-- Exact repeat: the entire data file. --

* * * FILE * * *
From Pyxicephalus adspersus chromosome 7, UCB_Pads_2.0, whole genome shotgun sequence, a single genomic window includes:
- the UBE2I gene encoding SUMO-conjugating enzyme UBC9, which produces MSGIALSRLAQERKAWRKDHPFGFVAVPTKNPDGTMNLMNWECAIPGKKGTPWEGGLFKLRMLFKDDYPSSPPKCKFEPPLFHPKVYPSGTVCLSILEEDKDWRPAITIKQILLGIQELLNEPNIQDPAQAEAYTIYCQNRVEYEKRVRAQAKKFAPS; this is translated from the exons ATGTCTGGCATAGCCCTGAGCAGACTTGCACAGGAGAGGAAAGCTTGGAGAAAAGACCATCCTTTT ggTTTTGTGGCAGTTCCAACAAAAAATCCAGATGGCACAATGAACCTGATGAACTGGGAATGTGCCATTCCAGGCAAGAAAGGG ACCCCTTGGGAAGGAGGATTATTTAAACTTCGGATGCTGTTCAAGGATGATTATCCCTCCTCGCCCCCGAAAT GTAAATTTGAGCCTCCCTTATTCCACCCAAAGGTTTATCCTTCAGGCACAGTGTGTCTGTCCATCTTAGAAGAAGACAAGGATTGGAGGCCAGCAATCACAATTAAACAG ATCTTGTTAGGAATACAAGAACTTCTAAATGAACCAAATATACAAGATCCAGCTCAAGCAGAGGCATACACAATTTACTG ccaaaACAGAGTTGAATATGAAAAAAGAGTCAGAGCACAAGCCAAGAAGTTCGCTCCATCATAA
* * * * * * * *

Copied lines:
From Pyxicephalus adspersus chromosome 7, UCB_Pads_2.0, whole genome shotgun sequence, a single genomic window includes:
- the UBE2I gene encoding SUMO-conjugating enzyme UBC9, which produces MSGIALSRLAQERKAWRKDHPFGFVAVPTKNPDGTMNLMNWECAIPGKKGTPWEGGLFKLRMLFKDDYPSSPPKCKFEPPLFHPKVYPSGTVCLSILEEDKDWRPAITIKQILLGIQELLNEPNIQDPAQAEAYTIYCQNRVEYEKRVRAQAKKFAPS; this is translated from the exons ATGTCTGGCATAGCCCTGAGCAGACTTGCACAGGAGAGGAAAGCTTGGAGAAAAGACCATCCTTTT ggTTTTGTGGCAGTTCCAACAAAAAATCCAGATGGCACAATGAACCTGATGAACTGGGAATGTGCCATTCCAGGCAAGAAAGGG ACCCCTTGGGAAGGAGGATTATTTAAACTTCGGATGCTGTTCAAGGATGATTATCCCTCCTCGCCCCCGAAAT GTAAATTTGAGCCTCCCTTATTCCACCCAAAGGTTTATCCTTCAGGCACAGTGTGTCTGTCCATCTTAGAAGAAGACAAGGATTGGAGGCCAGCAATCACAATTAAACAG ATCTTGTTAGGAATACAAGAACTTCTAAATGAACCAAATATACAAGATCCAGCTCAAGCAGAGGCATACACAATTTACTG ccaaaACAGAGTTGAATATGAAAAAAGAGTCAGAGCACAAGCCAAGAAGTTCGCTCCATCATAA